RHD Confirmed In Western Washington
The Washington state veterinarian, Dr. Amber Itle, has confirmed Rabbit Hemorrhagic Disease in two rabbits in one house in Thurston County. This is the state's second confirmed detection of RHDV2 this year following a King County case in May. With two detections in two separate counties in Oregon recently, Itle said now is the time to increase biosecurity efforts.
“Stopping this disease from spreading starts with rabbit owners employing biosecurity measures such as eliminating contact with wild rabbits, isolating new rabbits from existing ones for 21 days, paying attention to where feed is sourced from, and keeping your rabbits housed off the ground or indoors,” Itle noted.
Although there are no specific restrictions for fairs, Itle encourages all exhibitors to get their show rabbits vaccinated to reduce the risk of contracting and dying from this extremely contagious and fatal disease.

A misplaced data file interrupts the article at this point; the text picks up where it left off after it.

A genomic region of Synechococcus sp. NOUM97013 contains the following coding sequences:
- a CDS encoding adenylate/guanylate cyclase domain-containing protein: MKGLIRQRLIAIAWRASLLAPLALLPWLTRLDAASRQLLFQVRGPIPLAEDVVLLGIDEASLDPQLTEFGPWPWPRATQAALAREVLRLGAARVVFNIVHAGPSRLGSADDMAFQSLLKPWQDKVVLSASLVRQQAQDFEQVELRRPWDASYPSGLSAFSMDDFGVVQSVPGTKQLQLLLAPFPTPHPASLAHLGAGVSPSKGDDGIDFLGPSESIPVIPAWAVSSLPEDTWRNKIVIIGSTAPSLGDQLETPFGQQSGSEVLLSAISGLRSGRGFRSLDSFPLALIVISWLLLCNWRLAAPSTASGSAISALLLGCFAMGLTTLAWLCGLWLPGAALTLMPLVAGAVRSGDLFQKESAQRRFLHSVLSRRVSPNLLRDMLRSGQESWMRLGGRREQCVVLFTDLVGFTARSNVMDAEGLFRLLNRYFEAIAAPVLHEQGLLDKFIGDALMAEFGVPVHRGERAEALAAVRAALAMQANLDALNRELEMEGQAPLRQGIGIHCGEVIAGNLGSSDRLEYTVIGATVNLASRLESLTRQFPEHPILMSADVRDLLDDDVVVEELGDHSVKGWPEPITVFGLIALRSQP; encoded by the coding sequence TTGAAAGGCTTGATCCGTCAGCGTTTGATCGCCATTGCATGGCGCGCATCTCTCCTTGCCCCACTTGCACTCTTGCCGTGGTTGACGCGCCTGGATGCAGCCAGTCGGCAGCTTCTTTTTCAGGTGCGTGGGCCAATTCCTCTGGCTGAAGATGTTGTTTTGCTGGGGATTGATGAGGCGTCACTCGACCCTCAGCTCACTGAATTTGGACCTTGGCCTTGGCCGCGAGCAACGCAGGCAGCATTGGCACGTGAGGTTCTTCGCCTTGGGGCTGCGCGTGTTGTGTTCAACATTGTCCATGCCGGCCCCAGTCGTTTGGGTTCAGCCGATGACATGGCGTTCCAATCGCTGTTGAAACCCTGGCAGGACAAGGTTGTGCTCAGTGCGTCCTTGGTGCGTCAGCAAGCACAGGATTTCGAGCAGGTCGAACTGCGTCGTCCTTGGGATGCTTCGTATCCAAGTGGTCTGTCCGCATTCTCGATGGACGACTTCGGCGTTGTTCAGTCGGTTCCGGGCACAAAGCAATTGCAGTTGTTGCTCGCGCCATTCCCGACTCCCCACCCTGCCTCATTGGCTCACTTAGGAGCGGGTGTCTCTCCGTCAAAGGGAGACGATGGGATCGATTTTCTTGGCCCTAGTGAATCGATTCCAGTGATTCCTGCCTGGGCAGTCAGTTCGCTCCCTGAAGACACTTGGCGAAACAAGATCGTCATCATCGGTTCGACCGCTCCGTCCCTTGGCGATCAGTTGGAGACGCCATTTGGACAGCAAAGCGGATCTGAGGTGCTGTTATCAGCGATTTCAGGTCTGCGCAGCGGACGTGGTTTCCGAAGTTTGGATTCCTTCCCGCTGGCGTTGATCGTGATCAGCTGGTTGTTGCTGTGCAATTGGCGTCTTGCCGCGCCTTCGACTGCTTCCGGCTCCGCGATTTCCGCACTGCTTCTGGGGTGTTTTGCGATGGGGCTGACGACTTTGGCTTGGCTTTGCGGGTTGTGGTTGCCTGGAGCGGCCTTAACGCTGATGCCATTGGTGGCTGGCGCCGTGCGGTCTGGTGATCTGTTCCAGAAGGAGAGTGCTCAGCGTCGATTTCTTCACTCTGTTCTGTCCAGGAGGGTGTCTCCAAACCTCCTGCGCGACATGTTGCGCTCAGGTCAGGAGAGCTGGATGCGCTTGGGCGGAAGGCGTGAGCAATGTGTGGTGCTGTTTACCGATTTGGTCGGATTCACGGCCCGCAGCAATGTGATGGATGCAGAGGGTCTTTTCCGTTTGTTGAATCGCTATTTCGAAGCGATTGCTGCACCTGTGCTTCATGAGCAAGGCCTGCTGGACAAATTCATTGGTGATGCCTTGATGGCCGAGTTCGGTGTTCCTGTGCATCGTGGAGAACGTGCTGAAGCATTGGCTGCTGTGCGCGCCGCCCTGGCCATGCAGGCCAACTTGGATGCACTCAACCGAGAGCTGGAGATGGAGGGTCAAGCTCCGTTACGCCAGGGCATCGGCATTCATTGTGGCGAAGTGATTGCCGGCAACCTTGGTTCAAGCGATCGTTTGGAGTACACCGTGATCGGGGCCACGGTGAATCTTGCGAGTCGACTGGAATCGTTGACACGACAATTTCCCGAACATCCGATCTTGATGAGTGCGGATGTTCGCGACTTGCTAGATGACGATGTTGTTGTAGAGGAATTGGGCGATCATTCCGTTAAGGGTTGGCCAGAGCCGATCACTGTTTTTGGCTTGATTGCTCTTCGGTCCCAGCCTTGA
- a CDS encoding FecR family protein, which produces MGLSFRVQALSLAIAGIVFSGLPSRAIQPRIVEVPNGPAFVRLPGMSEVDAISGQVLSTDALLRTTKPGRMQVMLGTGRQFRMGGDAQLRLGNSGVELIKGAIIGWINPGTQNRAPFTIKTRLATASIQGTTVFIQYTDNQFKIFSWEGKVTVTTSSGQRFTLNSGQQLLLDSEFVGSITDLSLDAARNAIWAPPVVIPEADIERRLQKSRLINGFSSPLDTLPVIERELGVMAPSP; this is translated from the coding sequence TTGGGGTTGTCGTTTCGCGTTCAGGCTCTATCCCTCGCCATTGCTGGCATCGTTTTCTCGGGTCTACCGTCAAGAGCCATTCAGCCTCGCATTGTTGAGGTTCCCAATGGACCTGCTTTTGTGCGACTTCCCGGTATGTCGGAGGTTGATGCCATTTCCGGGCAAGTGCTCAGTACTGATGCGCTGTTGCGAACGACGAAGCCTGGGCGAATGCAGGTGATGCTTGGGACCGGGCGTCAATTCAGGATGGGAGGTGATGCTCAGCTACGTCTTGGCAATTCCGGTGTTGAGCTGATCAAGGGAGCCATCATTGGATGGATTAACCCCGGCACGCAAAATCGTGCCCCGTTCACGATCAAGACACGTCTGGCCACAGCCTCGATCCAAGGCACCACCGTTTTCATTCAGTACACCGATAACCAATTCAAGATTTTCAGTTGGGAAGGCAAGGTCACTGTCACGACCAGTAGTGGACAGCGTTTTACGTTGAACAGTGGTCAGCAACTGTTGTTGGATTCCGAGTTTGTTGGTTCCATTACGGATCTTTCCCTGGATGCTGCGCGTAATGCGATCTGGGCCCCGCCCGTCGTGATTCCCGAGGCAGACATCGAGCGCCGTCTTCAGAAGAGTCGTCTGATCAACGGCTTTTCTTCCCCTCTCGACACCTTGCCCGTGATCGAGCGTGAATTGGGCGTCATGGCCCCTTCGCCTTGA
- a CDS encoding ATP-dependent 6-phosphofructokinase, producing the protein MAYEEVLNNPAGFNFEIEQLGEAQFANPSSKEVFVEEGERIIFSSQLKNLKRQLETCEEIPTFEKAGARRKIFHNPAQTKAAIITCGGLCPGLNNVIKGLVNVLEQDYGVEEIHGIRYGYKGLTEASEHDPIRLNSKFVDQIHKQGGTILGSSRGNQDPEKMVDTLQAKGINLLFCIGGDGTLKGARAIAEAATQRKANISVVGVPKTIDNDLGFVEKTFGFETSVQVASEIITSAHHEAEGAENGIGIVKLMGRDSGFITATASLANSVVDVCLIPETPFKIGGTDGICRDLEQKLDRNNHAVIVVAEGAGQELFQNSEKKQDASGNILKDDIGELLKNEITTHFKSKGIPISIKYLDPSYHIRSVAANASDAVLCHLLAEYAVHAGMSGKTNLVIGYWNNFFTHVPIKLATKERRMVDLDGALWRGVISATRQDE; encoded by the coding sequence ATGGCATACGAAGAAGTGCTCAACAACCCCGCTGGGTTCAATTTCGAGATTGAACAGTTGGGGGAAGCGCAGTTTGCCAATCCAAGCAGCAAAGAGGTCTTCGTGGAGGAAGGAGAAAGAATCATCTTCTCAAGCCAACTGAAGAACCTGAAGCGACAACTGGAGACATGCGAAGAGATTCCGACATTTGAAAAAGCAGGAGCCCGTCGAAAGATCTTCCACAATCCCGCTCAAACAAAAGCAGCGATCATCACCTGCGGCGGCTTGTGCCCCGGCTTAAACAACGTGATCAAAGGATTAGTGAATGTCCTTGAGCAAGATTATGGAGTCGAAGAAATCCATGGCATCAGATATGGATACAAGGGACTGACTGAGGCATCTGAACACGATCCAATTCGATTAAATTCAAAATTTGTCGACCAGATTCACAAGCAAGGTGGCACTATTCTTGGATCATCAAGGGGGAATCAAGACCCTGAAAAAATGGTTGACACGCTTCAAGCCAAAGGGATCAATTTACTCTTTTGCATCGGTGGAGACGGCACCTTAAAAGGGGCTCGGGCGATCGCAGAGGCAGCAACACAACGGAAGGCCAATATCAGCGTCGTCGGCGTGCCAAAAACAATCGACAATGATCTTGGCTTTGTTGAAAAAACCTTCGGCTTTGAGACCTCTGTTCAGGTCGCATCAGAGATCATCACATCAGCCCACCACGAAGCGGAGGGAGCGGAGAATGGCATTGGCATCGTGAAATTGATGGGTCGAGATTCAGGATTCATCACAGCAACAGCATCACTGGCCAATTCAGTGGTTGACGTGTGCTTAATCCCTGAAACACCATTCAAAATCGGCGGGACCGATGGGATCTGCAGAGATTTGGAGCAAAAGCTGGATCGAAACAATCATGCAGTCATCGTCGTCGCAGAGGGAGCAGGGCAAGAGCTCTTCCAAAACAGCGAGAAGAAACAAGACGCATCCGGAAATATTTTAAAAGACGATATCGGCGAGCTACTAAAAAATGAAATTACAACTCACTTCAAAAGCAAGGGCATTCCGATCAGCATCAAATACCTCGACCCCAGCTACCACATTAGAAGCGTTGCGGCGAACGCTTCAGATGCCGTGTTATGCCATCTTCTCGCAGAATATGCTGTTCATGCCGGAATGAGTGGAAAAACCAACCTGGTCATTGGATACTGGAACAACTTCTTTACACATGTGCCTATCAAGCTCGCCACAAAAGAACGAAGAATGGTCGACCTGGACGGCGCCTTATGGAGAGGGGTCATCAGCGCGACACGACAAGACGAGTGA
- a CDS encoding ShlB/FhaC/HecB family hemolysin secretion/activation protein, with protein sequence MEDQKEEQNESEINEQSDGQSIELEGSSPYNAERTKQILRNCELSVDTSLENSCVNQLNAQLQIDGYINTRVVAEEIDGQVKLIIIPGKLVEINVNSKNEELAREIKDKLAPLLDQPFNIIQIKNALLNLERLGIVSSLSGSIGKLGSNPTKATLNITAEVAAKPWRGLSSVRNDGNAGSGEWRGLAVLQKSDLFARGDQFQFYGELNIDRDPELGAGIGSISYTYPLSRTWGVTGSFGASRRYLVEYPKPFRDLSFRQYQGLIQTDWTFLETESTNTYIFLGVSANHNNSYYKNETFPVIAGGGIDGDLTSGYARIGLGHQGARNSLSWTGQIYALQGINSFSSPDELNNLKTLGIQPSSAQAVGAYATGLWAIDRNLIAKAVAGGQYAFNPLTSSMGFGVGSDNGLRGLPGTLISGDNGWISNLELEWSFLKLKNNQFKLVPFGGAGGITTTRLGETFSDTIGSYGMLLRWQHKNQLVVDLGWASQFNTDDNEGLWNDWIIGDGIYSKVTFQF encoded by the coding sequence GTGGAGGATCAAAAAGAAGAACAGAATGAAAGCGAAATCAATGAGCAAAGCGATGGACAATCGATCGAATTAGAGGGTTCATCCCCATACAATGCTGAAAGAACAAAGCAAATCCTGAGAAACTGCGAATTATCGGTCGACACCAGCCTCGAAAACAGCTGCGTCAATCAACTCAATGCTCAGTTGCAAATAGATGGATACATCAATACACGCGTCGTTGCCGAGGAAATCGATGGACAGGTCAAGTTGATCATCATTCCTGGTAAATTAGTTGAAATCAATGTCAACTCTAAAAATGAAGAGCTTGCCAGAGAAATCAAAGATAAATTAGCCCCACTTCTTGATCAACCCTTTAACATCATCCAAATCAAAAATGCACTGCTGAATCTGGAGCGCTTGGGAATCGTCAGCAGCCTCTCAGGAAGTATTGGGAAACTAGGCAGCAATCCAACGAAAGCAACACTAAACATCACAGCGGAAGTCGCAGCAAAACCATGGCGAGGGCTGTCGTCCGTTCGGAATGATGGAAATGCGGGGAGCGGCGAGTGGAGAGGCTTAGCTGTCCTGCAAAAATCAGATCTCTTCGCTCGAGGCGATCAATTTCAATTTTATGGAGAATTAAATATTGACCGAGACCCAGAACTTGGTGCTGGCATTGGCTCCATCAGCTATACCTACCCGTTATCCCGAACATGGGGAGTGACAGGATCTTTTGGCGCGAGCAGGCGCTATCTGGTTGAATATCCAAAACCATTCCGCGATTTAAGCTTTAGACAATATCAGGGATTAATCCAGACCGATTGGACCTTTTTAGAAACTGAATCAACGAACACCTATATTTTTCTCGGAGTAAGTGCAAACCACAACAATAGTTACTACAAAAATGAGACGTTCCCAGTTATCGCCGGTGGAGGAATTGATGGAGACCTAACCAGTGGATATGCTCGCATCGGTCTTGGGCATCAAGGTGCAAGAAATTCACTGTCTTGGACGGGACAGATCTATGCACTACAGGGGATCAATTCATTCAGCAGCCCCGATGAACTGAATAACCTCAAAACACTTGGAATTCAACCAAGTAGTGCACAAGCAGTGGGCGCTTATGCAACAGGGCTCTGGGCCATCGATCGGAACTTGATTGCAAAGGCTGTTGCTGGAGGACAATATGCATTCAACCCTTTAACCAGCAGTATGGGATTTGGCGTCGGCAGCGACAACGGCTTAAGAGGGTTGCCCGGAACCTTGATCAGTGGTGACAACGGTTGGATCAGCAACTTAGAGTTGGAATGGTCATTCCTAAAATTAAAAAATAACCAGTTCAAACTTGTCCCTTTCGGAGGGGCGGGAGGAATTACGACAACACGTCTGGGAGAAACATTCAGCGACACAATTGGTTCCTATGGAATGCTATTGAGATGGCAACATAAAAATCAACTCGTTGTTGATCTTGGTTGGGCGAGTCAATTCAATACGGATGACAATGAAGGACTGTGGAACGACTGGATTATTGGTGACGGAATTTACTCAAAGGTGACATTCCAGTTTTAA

“Please talk to your veterinarian about getting the vaccine for your rabbits," she said.
Late last year the state veterinarian’s office authorized the emergency use of a domestic vaccine for RHDV2, which is now available to all Washington veterinarians. In addition to practicing good biosecurity, Itle is calling all rabbit owners to contact their veterinarians to vaccinate their rabbits as soon as possible. Due to the extremely contagious and fatal nature of this virus, vaccination is critical for disease control to protect our domestic and native wild rabbit populations alike.
Itle noted veterinarians can order the vaccine directly from Medgene labs at (605) 697-2600.
In 2019, RHDV2 killed hundreds of domestic and feral domestic rabbits in Island and Clallam counties. The strain killed domestic rabbits only; native wild rabbits and hares were not vulnerable to it. Since the spring of 2020, 15 states have reported detections of a new southwest strain of RHDV2. This strain is fatal to both domestic and native wild rabbits, prompting animal experts at USDA to designate RHDV2 as “stable-endemic” - meaning it persists in wild rabbit populations, making it nearly impossible to eradicate.
For more information on RHDV2, biosecurity, and prevention, please visit WSDA’s Website.
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